New to the list this year is Ben Tiu (No. 44, $175 million). The eldest son of selfmade steel magnate John Tiu Ka Cho took over TKC Metals in 1987 and led its entry into financial services with thrift bank Sterling Bank of Asia. He also co-founded one of the country’s largest non-banking remittance companies, I-Remit.

Bienvenido Tantoco Sr. (No. 46, $165 million) suffered the biggest loss percentagewise this year. His wealth fell by 65% from $480 million last year. Amid a competitive market and an increase in expenses, his publicly-listed SSI Group saw its first-quarter net profit fall by half compared to the year before.

The wealth of mining tycoons also took a blow last year as nickel prices dropped and the new president is taking measures to tighten regulations for the sector. Three mining magnates dropped off from this year’s list, including Philip Ang, who ranked No. 41 last year.

The minimum amount required to make the list was $145 million, up from $120 million last year.

The top 10 richest in Philippines are:1) Henry Sy; US$13.7 billion2) John Gokongwei Jr.; $6.8 billion3) Aboitiz family; $5 billion4) Lucio Tan; $4.9 billion5) George Ty; $4.6 billion6) Tony Tan Caktiong; $4.3 billion7) Jaime Zobel de Ayala & family; $4.1 billion8) Enrique Razon Jr.; $3.5 billion9) David Consunji; $3.1 billion10) Andrew Tan; $3 billion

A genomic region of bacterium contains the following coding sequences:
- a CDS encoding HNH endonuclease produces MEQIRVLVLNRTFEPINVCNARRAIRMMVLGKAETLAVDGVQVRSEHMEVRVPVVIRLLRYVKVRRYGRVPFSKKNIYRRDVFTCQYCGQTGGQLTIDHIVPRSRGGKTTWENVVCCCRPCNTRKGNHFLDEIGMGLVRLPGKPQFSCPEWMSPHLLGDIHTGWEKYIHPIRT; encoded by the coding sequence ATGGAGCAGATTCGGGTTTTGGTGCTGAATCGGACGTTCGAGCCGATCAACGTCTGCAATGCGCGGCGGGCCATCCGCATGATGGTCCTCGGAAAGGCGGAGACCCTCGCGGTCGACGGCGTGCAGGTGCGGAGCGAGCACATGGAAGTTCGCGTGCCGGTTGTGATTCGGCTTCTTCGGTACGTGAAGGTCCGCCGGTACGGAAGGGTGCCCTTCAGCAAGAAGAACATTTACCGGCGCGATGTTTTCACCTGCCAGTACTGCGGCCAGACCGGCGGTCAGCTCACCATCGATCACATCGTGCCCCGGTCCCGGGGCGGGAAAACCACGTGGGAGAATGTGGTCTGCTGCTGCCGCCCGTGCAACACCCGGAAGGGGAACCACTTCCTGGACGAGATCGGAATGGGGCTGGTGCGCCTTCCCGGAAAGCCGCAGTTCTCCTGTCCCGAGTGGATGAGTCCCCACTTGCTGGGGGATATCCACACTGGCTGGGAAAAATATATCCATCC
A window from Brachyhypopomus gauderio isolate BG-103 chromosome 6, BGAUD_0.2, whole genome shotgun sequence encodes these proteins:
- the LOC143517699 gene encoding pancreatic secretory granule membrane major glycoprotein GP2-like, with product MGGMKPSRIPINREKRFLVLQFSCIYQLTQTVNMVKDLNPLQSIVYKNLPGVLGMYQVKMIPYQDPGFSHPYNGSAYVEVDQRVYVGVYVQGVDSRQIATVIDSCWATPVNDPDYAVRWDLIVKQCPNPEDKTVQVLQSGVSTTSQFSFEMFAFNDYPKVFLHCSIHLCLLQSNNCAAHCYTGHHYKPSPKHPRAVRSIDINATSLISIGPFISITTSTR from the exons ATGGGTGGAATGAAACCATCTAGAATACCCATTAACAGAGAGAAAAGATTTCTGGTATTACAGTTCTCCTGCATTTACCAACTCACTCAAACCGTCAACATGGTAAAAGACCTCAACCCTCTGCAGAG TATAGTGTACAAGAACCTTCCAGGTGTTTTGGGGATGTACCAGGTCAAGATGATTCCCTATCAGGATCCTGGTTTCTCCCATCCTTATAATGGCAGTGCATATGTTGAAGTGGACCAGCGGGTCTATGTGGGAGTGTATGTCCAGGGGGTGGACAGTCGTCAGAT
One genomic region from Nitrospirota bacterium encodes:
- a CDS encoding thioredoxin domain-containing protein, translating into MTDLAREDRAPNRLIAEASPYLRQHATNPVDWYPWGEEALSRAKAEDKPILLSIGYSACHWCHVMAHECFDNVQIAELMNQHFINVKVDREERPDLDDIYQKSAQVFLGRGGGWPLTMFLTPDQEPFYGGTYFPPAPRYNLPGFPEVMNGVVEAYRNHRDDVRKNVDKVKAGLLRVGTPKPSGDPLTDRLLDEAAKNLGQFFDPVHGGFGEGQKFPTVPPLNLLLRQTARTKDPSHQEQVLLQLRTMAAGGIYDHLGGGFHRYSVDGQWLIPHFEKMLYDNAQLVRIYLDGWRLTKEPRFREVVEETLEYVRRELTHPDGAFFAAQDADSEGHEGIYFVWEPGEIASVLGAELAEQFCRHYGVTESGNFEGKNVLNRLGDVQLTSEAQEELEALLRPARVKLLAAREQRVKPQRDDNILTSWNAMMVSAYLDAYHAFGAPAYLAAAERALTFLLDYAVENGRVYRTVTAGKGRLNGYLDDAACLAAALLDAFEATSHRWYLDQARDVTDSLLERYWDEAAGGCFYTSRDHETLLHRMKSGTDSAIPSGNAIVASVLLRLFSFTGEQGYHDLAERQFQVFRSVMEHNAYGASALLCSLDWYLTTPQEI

> http://www.msn.com/en-ph/news/other/sy-gokongwei-aboitiz-family-are-top-three-richest-in-philippines-says-forbes-asia/ar-BBw1Pa3?li=BBr8Mkn&ocid=iehp


Top 10 Richest People in the Philippines

MAIN Newspapers available in Manila PH



Manila Bulletin ---------- : "Nation's Leading Newspaper" - Basilio Yap, Chairnan., was founded in 1900

The Manila Times ------ : "Trusted since 1898" - Dante Ang, Chairman Emeritas, Dante F. M. Ang, 2nd, Exec. Editor

The Philippines Star *-- : "Truth shall prevail" - Ray Espinosa,Chmn., Betty Go-Belmonte, Founding Chmn, (1986-1994)

Philippine Daily Inquirer : Balanced news,Fearless views - Marixi Prieto, Chmn.; Alexandra Prieto-Romualdez, Pres./CEO

Business World *-------- : Business newspaper of 2014-6 - Raul Locsin, Mging Editor; Roby Alampay, Editor-in-chief

Business Insight -------- : "Most read, best source:" - Amado Macaset, publisher; Allen Macaset, Pres./CEO


* both are majority owned by MediaQuest, a subsidiary of PLDT, where MV Pangilinan is chairman

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THIS Video is from an old friend in London who has sometimes posted on GEI

The Top Ten Causes of Wealth Inequality

Published on 14 Feb 2016

Dominic Frisby on the Top Ten Causes of Wealth Inequality.

(the TAX System is an important subject, but little exploited in comedy shows... thus far anyway)

Dominic Frisby discusses his new Edinburgh Festival comedy show about Tax with The Gentleman Cabbie

Published on 3 Aug 2016